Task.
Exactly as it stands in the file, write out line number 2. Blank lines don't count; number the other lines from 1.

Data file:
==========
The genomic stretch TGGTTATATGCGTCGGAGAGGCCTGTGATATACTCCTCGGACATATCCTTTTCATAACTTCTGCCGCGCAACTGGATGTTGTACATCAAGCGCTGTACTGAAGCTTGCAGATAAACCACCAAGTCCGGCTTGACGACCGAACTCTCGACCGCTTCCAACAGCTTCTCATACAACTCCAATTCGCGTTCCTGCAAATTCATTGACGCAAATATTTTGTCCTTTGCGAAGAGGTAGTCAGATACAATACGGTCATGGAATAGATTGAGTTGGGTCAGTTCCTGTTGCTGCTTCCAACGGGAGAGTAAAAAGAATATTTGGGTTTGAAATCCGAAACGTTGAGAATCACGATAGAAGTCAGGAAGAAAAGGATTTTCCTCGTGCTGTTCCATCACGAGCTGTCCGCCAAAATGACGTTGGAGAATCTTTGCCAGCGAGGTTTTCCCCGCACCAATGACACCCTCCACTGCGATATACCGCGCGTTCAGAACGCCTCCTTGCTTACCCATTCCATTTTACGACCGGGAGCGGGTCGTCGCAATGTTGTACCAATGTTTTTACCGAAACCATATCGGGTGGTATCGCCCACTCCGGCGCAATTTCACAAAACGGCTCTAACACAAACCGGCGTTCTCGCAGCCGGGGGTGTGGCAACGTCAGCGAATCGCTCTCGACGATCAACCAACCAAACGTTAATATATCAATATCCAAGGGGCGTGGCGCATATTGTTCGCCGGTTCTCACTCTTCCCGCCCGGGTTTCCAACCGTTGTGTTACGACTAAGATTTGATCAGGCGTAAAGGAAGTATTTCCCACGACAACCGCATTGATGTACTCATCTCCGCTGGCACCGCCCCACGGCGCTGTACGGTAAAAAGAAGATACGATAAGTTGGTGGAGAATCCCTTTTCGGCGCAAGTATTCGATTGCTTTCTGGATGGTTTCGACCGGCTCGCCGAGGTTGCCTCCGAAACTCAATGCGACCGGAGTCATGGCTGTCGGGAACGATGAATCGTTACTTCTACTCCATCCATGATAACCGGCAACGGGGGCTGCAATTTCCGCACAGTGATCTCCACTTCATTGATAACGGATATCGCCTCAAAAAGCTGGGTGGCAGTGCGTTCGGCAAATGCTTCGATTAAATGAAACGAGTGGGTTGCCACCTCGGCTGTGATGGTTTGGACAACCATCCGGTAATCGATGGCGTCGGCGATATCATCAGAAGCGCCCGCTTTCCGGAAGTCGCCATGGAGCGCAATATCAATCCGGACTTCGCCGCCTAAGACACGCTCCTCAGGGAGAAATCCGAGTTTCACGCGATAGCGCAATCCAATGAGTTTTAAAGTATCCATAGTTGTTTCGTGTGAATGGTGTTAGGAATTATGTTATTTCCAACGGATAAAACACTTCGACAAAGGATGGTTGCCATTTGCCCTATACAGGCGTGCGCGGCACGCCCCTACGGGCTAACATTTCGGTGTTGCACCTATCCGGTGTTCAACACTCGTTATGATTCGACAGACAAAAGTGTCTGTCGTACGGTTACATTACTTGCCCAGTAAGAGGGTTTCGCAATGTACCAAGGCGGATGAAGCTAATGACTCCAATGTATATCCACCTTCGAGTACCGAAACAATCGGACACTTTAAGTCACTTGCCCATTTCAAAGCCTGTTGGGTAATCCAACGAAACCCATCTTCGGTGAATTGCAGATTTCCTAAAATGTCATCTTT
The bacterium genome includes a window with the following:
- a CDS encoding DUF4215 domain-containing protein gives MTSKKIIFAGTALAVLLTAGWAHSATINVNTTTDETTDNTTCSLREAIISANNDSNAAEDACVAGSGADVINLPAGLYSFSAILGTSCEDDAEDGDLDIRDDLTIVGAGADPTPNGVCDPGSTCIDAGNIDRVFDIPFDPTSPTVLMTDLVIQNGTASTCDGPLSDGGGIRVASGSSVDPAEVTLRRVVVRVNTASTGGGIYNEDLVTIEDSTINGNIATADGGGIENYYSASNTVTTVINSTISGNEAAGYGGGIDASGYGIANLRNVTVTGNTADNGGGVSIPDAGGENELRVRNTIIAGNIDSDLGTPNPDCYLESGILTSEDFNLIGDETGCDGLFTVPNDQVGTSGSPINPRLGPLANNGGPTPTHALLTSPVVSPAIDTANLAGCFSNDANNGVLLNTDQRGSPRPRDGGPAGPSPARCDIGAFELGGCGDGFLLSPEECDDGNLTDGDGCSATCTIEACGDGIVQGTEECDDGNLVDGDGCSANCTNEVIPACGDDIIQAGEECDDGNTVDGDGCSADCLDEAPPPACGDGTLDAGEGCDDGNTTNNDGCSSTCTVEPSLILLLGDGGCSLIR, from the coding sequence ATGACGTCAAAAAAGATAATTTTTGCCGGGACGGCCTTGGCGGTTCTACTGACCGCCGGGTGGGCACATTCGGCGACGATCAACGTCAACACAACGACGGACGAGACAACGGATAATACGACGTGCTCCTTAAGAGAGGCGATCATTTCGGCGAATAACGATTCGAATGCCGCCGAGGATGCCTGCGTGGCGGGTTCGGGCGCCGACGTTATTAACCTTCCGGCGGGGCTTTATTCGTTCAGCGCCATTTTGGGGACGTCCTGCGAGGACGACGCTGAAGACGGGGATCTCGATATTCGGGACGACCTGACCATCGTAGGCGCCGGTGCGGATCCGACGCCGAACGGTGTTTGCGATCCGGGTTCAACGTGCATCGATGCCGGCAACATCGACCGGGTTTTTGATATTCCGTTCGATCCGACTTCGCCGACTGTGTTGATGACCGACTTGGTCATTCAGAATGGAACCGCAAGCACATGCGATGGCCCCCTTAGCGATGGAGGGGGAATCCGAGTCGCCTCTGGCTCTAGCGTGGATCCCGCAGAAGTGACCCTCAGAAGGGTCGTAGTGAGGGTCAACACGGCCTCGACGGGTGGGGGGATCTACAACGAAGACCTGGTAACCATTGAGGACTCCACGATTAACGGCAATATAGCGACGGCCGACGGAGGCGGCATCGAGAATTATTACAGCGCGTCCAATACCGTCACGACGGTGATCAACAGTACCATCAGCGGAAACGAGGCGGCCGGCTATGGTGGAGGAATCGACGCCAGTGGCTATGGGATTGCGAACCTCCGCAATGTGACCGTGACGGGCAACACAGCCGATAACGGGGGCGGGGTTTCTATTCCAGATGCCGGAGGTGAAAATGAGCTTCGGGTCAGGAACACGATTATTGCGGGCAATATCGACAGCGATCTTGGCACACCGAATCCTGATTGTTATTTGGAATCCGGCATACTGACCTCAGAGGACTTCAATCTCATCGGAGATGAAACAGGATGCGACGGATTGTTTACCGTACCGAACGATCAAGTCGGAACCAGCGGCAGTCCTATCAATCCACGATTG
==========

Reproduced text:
The bacterium genome includes a window with the following: